I am now a Christian, and even though I am same-sex attracted—or, more likely, because I am same-sex attracted—I marvel at the extraordinary significance of marriage in God’s eternal plan. Marriage is under siege because it stands at the heart of the Good News of the Gospel.

He elaborated further on this toward the end of the essay:

Marriage represents to humanity a taste of heaven, a blueprint of the eternity that awaits all who belong to Jesus Christ. Complementarity has never been incidental to God’s eternal plan. It is central, revealing the intentions of the heart of God

He marvels at the rapid capitulation of the culture on this issue. He asks, and answers, an interesting question:

Where does this tyranny, this powerful fury, this fierce, unearthly will to enforce such a novel idea come from? Why is same-sex marriage appearing in our nation and, in fact, all around the world so suddenly? Just a few years ago it was a laughable, ludicrous idea. Why is this strange new trajectory gripping the planet, and at such a frenetic pace?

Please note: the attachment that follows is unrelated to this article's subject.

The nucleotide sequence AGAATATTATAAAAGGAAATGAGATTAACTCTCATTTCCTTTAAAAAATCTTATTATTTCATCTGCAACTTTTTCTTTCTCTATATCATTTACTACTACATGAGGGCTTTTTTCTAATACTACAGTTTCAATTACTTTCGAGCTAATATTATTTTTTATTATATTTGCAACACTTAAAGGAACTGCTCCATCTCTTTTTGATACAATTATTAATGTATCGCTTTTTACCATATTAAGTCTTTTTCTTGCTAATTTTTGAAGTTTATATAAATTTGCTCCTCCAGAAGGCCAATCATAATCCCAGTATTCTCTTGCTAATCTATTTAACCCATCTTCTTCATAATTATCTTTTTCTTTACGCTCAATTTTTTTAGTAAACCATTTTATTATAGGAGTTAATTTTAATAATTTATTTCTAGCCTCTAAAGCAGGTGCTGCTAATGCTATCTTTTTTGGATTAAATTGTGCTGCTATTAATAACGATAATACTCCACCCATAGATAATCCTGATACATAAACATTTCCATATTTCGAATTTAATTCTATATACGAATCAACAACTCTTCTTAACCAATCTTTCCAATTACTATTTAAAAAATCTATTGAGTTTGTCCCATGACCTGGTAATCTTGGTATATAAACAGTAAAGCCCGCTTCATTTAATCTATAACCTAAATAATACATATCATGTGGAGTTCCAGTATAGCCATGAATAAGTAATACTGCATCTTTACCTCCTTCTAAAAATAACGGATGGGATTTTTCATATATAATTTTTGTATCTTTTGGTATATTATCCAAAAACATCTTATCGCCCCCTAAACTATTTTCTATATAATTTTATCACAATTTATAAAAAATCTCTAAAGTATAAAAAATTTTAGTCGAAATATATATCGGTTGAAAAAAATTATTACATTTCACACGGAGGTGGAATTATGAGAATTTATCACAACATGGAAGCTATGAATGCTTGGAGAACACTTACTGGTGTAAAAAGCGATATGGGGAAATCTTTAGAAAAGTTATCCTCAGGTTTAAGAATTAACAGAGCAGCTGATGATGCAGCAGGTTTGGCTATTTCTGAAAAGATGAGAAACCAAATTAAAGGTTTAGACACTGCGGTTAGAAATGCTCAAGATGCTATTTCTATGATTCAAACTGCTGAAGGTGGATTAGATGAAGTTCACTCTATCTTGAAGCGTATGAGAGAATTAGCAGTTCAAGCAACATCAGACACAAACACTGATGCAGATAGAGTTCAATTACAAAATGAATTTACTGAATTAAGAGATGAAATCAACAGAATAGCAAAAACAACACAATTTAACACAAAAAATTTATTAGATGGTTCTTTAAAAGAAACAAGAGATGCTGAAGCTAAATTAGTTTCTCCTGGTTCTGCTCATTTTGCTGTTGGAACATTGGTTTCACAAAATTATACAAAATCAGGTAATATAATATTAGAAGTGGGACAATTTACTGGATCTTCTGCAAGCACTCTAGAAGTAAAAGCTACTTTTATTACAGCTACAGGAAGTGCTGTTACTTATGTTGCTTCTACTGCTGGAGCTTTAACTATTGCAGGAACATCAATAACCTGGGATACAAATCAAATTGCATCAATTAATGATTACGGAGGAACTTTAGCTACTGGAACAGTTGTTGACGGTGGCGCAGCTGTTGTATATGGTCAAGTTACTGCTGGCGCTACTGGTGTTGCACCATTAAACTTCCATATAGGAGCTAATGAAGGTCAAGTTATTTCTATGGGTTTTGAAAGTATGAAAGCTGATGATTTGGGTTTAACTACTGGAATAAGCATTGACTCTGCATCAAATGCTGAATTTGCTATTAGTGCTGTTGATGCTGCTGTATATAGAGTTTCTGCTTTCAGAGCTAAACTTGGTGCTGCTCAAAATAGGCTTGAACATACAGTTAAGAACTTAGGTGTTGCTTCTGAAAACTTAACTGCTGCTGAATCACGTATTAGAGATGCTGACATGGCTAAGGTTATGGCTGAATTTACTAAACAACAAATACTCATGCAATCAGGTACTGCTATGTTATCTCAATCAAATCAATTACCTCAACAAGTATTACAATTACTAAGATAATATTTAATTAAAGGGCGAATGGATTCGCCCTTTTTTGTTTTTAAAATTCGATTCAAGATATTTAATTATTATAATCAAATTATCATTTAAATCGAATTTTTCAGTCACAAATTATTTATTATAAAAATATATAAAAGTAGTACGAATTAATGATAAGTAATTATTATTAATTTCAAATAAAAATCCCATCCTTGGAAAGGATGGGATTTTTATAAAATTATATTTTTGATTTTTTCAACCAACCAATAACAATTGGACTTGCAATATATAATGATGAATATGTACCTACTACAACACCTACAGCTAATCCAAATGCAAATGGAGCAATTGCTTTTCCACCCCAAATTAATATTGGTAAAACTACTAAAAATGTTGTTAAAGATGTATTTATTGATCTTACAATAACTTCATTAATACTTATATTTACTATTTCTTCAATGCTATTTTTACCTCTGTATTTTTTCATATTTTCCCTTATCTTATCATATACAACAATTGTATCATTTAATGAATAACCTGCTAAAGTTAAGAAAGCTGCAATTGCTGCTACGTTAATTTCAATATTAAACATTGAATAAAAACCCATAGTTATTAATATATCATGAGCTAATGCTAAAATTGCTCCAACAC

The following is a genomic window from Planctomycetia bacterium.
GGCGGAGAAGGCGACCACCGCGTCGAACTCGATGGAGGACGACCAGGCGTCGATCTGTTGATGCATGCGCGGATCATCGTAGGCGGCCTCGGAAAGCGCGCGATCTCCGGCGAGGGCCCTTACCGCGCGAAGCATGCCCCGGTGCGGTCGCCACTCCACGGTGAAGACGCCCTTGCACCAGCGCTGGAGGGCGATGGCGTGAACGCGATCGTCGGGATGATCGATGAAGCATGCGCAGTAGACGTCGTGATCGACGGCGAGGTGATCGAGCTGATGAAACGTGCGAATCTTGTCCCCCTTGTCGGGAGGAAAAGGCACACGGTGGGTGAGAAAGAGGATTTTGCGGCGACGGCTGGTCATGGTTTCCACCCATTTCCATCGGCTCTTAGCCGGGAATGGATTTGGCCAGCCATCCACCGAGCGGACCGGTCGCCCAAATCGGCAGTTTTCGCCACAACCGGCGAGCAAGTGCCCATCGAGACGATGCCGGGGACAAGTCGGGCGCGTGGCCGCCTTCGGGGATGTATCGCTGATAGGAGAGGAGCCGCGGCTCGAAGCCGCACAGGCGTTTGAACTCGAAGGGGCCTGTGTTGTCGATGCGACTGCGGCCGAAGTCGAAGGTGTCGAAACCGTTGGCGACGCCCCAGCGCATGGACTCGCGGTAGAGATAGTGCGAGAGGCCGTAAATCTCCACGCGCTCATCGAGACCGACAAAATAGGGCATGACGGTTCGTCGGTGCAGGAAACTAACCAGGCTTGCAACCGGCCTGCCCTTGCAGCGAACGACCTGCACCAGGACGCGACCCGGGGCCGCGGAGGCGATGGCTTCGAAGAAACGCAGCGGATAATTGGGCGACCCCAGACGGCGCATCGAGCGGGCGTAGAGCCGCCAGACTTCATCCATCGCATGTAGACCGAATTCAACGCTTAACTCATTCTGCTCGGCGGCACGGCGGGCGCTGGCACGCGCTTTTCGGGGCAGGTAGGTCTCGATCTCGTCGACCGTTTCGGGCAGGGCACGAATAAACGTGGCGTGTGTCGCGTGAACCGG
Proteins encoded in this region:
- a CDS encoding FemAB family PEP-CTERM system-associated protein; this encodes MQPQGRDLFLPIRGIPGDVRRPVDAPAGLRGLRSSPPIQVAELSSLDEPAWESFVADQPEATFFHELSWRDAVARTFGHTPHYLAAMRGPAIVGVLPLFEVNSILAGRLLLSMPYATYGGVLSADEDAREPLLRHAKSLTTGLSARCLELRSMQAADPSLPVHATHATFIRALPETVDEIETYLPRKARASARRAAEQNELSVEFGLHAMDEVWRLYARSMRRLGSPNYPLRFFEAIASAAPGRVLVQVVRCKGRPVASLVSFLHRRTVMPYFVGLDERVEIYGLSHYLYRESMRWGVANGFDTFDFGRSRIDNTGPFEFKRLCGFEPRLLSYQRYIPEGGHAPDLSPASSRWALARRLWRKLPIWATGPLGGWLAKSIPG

…As a gay man, allow me to make what is perhaps a startling declaration: same-sex marriage is a great coup for the devil, far greater than individual homosexual acts or relationships ever were or ever could be. Same-sex marriage mocks Christ’s relationship with his Bride, the Church. That is the source of the fury being hurled at those who speak out against same-sex marriage.

The entire essay is interesting and highly readable. You may find it all online at The Public Discourse.

In a move that can be characterized as resembling discipline, the majority of primates (archbishops) of the Anglican Communion today voted to suspend the U.S. Episcopal Church over its acceptance of gay marriage.

From BBC coverage in England:

Anglican leaders have barred a liberal US branch from decision-making for allowing same-sex marriage.
Anglicans have been divided on the issue since the US Episcopal Church ordained an openly gay bishop in 2003.
Leaders said the church’s stance was a “fundamental departure” from the faith of the majority in what is the world’s third largest Christian denomination.